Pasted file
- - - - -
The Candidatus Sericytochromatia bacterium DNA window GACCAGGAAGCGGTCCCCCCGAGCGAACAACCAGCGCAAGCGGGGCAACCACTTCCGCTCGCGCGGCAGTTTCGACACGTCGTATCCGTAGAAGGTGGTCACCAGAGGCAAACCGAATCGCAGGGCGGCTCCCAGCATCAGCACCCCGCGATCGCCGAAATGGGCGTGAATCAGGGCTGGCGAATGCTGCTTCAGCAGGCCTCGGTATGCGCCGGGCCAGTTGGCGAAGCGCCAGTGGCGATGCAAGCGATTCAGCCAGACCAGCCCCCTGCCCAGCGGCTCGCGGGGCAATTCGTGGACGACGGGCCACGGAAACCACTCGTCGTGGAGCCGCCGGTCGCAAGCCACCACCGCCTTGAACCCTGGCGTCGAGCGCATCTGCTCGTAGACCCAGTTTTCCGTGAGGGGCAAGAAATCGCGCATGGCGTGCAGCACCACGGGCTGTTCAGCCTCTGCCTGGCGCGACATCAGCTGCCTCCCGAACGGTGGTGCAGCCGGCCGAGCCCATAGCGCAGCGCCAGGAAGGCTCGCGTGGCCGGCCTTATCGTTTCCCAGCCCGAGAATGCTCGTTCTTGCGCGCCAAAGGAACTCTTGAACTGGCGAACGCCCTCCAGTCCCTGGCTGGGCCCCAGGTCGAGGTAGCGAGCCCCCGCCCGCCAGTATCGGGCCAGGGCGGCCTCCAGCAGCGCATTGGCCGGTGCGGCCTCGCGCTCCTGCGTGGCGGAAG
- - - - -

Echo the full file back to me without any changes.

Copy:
The Candidatus Sericytochromatia bacterium DNA window GACCAGGAAGCGGTCCCCCCGAGCGAACAACCAGCGCAAGCGGGGCAACCACTTCCGCTCGCGCGGCAGTTTCGACACGTCGTATCCGTAGAAGGTGGTCACCAGAGGCAAACCGAATCGCAGGGCGGCTCCCAGCATCAGCACCCCGCGATCGCCGAAATGGGCGTGAATCAGGGCTGGCGAATGCTGCTTCAGCAGGCCTCGGTATGCGCCGGGCCAGTTGGCGAAGCGCCAGTGGCGATGCAAGCGATTCAGCCAGACCAGCCCCCTGCCCAGCGGCTCGCGGGGCAATTCGTGGACGACGGGCCACGGAAACCACTCGTCGTGGAGCCGCCGGTCGCAAGCCACCACCGCCTTGAACCCTGGCGTCGAGCGCATCTGCTCGTAGACCCAGTTTTCCGTGAGGGGCAAGAAATCGCGCATGGCGTGCAGCACCACGGGCTGTTCAGCCTCTGCCTGGCGCGACATCAGCTGCCTCCCGAACGGTGGTGCAGCCGGCCGAGCCCATAGCGCAGCGCCAGGAAGGCTCGCGTGGCCGGCCTTATCGTTTCCCAGCCCGAGAATGCTCGTTCTTGCGCGCCAAAGGAACTCTTGAACTGGCGAACGCCCTCCAGTCCCTGGCTGGGCCCCAGGTCGAGGTAGCGAGCCCCCGCCCGCCAGTATCGGGCCAGGGCGGCCTCCAGCAGCGCATTGGCCGGTGCGGCCTCGCGCTCCTGCGTGGCGGAAG